Maritza Deroncelé is a psychologist turned into a conservationist. Currently the Natural Reserve “El Retiro” manager, she tells us how her work preserving the Aguacate cimarron, changed her life.
I never heard about Dendrocereus nudiflorus before, a tree-like cactus now called Leptocereus nudiflorus. In 2007, biologists searching for this plant in the locality of Sigua (Santiago de Cuba) showed me photos of this amazing and long-lived cactus, but at the time only fishers and furtive hunters knew about it. I was then a young psychologist involved in social work, knowledgeable of the area, and the mother of a 12-year-old. Today I can say that cactus changed my life.
It was not until five years later that I saw it for the first time, as the manager of the Natural Reserve “El Retiro”. I was astonished. The Aguacate cimarron looked like a tree. With help from the community, I started locating individuals, and by 2014, we had located 22 of them. I noticed that it was easier for me to find them, almost as if they were finding me. That same year I started a master’s in Biodiversity Conservation, and I chose this species for my research.
At a Planta! Workshop, I met most people propagating the species across the country, and we decided to team up. We found 115 individuals but no seedlings; it seemed like a mystery. Then, I started to grow Aguacate cimarron from seeds, and the answer came to me like a revelation.
I started the nursery with recycled containers. After three long months, nothing seemed to be germinating. Then, on Mother’s Day of 2017, I woke up to find 21 plants of Aguacate cimarron emerging from the soil. It was very symbolic as it was the first present I received that day.
I used to water them every two days, but starting May, the rain was constant, which must have accelerated germination. It was evident that the species needed abundant water to germinate and survive, quite a challenge at “El Retiro” where the rain is scarce. Duniel Barrios, a colleague from the National Botanical Garden and Planta!, commented that for many cacti, a successful establishment only occurs in years with prolonged rainy seasons.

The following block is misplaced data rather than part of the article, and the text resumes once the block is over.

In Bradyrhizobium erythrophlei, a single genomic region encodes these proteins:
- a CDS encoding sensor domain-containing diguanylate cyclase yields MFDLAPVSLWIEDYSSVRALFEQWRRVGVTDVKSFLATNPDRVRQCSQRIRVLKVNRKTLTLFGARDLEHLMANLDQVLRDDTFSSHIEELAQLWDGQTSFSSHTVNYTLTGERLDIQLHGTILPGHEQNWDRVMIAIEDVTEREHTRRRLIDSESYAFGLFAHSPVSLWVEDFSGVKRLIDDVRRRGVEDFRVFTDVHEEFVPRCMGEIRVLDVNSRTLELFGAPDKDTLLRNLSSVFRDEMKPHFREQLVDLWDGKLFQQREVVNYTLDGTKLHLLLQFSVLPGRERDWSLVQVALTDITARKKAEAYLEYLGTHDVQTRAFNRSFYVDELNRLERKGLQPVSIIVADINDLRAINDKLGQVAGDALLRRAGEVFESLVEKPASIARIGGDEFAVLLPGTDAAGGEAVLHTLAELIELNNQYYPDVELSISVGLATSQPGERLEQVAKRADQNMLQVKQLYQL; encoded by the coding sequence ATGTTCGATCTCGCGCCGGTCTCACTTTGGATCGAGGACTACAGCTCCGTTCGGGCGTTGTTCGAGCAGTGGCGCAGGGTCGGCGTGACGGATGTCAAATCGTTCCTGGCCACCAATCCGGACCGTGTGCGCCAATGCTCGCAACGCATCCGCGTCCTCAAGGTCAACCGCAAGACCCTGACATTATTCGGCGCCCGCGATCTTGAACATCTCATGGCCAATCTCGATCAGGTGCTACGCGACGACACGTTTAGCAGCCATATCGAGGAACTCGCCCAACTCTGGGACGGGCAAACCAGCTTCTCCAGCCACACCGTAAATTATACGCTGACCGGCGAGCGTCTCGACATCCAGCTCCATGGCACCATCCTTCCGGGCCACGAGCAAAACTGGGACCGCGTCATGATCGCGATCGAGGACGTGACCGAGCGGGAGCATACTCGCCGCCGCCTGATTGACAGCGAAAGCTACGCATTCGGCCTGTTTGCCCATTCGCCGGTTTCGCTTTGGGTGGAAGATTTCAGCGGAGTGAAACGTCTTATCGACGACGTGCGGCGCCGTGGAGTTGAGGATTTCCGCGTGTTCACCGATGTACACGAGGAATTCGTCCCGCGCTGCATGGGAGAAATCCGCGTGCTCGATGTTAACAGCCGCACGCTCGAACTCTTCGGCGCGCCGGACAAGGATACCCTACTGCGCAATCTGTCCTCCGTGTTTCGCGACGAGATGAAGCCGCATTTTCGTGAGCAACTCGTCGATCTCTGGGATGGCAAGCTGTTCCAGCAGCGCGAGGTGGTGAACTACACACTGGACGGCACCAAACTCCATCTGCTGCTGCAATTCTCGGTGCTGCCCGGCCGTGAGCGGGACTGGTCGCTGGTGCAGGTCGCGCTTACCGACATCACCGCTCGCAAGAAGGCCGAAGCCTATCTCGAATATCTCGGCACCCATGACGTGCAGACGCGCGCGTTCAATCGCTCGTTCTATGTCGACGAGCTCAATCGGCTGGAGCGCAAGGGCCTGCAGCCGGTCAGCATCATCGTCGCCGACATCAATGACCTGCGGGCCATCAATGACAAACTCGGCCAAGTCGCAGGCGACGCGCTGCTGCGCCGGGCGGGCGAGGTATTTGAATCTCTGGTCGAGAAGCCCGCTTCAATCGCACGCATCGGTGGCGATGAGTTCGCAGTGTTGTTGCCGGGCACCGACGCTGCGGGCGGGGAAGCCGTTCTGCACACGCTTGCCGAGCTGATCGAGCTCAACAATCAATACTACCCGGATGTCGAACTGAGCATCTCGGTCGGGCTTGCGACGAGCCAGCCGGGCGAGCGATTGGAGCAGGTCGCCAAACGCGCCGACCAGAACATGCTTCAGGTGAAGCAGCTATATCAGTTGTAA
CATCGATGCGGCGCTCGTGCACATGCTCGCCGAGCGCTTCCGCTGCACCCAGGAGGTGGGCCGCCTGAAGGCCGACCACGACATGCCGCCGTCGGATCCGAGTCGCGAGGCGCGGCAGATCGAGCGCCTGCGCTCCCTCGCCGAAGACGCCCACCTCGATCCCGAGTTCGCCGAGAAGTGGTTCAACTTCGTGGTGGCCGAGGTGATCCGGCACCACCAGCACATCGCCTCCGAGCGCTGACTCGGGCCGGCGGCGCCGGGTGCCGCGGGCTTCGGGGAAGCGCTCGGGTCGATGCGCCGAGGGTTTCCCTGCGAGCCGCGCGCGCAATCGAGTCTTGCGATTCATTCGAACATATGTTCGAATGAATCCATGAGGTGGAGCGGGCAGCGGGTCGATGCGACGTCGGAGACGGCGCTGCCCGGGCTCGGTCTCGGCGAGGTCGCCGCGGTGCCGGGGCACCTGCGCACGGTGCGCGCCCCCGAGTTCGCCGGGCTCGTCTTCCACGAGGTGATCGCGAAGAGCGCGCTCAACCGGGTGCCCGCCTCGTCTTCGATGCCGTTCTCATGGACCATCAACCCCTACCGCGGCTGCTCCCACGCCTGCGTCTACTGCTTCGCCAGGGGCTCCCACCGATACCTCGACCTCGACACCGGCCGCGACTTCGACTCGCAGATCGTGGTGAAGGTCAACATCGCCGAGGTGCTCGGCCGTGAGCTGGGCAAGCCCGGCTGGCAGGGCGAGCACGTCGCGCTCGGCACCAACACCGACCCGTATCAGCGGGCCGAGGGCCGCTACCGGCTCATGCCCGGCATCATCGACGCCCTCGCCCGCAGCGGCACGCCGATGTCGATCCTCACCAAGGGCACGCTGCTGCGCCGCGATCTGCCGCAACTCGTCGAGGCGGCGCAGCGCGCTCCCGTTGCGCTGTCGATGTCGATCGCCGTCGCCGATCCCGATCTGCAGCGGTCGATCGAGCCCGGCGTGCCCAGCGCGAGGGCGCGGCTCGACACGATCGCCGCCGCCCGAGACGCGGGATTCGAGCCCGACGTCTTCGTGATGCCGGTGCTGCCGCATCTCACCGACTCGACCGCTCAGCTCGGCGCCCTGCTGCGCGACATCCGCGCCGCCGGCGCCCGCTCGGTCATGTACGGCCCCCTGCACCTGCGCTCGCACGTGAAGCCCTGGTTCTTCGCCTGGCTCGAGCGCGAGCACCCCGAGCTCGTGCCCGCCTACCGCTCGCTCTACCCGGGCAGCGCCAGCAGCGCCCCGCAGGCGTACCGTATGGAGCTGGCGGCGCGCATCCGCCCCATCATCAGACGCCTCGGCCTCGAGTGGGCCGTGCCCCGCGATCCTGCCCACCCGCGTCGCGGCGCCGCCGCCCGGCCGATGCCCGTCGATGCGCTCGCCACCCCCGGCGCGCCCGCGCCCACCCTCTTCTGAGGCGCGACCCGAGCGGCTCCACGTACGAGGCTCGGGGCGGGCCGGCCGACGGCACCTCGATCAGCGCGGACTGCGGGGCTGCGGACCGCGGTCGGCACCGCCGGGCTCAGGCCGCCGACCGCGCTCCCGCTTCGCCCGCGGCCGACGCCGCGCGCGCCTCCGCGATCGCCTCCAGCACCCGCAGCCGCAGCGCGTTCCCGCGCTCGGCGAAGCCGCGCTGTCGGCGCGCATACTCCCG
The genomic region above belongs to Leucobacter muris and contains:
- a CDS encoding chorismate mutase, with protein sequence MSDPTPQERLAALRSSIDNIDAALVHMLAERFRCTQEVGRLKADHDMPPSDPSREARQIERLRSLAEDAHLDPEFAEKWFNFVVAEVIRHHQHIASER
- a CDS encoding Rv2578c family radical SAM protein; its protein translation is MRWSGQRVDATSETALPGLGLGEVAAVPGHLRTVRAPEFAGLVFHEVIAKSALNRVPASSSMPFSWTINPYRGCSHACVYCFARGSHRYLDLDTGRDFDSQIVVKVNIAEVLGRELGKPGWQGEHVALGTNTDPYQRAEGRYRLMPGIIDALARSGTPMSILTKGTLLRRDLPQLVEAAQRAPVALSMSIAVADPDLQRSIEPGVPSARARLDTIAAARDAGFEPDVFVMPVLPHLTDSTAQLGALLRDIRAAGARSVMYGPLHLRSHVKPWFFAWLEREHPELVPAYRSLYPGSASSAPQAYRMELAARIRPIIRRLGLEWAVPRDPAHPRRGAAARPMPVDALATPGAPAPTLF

By the beginning of June, over 200 seedlings were growing at the nursery. Then, everything got more complicated: they were disappearing at night. What a problem! I checked the plants during several nights and nothing happened. However, the nights when I was not checking, up to 10 seedlings were lost.
One morning I found mice feces beside some damaged plants. Then I knew. I started a pest control around germinators, and this solved the problem. Mice had been eating the seedlings, which could be one reason for their scarcity in the natural habitat.
Some of the seedlings reached up to 20-25 cm, then another terrible thing happened. Many of the plants turned yellow with a brown spot. A larva was growing inside, causing their death. Like a surgeon, I removed the damaged parts and managed to save many of them, but we still lost about 54 plants. It was hard to watch them go.
Soon I realized I was treating the symptoms, not the source of the disease. I watched the germinators for days. I contacted specialists of the Eastern Center of Ecosystem and Biodiversity for advice. They suggested covering the infected plants with a bag and waiting. At the time I was finishing my thesis which made the wait more intense and stressful, but it was worth the wait. The “invader”, a cactus bug (Gerstaeckeria hubbardi), finally showed up, a species rarely reported for Cuba.
Though many call me the “Mom” of the Aguacate cimarron, I believe that Leptocereus nudiflorus has in fact many parents. Some even say that I will not be able to see them blooming, but I rejoice in the hope that my grandkids will, or their kids. This will be, after all, the true purpose.